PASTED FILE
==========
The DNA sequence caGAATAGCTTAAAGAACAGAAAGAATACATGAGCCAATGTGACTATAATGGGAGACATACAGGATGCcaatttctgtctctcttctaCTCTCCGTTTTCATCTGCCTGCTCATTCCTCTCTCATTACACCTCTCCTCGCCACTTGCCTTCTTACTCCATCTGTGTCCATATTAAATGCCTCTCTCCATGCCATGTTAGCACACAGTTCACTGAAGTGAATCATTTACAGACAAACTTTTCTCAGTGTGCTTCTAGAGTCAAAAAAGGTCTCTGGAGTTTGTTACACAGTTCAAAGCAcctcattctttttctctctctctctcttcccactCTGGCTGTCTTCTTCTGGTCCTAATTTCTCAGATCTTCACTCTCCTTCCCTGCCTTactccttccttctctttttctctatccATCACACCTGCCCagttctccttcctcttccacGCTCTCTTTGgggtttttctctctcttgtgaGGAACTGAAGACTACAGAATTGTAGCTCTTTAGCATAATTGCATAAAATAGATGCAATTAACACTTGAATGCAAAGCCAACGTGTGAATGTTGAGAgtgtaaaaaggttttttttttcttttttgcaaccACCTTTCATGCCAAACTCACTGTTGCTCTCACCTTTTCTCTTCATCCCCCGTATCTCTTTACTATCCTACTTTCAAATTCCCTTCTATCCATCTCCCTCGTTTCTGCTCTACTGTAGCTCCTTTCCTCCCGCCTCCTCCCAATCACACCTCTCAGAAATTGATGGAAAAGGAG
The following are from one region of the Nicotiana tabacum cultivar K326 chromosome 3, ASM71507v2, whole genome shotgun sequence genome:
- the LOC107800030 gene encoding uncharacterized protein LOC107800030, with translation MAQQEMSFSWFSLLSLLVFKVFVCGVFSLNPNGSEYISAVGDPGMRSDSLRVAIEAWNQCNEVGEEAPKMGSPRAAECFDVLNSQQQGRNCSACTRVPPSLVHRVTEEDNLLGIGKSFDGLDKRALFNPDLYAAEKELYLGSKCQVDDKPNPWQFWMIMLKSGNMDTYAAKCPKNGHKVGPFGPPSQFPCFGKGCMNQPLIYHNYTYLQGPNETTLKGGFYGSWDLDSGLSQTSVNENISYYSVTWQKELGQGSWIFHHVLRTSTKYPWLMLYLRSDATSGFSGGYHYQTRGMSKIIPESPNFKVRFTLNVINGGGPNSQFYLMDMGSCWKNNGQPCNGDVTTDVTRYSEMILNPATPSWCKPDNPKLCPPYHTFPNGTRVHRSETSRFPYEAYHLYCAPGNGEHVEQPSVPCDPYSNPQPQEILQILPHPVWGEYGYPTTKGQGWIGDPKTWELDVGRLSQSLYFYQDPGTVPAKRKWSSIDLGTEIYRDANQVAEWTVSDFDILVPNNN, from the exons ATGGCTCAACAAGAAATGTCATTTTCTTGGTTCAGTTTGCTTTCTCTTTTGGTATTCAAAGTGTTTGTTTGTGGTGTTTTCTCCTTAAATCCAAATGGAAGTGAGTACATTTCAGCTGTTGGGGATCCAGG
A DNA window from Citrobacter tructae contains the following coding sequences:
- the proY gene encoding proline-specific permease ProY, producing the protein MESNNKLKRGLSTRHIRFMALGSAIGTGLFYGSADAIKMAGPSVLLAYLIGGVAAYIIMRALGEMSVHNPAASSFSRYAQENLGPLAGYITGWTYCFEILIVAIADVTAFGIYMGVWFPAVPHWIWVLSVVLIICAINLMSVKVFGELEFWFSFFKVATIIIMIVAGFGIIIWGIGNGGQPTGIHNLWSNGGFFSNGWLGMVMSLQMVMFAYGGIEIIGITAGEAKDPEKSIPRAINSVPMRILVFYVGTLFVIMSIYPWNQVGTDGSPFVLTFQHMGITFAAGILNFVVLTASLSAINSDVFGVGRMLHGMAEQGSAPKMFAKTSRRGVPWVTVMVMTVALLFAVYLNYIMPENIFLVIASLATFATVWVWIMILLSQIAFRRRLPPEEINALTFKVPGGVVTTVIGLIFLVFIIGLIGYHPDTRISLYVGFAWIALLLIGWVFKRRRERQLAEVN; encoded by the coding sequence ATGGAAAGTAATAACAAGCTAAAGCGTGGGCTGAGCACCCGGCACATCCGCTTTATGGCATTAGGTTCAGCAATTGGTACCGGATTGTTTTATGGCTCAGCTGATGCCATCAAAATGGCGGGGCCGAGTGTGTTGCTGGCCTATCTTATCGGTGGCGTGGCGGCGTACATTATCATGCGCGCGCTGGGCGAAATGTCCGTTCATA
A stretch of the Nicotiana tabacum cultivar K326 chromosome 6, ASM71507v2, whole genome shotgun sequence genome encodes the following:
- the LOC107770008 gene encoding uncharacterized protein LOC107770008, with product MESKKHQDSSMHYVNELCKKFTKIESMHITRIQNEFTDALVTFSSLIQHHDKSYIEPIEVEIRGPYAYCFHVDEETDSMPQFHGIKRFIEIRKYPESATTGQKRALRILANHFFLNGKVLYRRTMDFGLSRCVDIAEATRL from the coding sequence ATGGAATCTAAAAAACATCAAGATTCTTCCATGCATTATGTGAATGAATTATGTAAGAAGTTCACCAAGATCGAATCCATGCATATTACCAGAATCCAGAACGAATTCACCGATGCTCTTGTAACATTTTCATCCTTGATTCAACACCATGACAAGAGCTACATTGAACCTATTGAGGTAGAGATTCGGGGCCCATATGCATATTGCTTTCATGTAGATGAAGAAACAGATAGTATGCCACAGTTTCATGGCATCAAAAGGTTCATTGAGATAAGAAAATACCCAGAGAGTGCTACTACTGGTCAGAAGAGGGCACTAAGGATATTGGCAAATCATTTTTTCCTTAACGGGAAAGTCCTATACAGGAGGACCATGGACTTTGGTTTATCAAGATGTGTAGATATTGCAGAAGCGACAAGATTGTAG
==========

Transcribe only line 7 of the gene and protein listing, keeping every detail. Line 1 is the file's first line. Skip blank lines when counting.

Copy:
- the LOC107770008 gene encoding uncharacterized protein LOC107770008, with product MESKKHQDSSMHYVNELCKKFTKIESMHITRIQNEFTDALVTFSSLIQHHDKSYIEPIEVEIRGPYAYCFHVDEETDSMPQFHGIKRFIEIRKYPESATTGQKRALRILANHFFLNGKVLYRRTMDFGLSRCVDIAEATRL from the coding sequence ATGGAATCTAAAAAACATCAAGATTCTTCCATGCATTATGTGAATGAATTATGTAAGAAGTTCACCAAGATCGAATCCATGCATATTACCAGAATCCAGAACGAATTCACCGATGCTCTTGTAACATTTTCATCCTTGATTCAACACCATGACAAGAGCTACATTGAACCTATTGAGGTAGAGATTCGGGGCCCATATGCATATTGCTTTCATGTAGATGAAGAAACAGATAGTATGCCACAGTTTCATGGCATCAAAAGGTTCATTGAGATAAGAAAATACCCAGAGAGTGCTACTACTGGTCAGAAGAGGGCACTAAGGATATTGGCAAATCATTTTTTCCTTAACGGGAAAGTCCTATACAGGAGGACCATGGACTTTGGTTTATCAAGATGTGTAGATATTGCAGAAGCGACAAGATTGTAG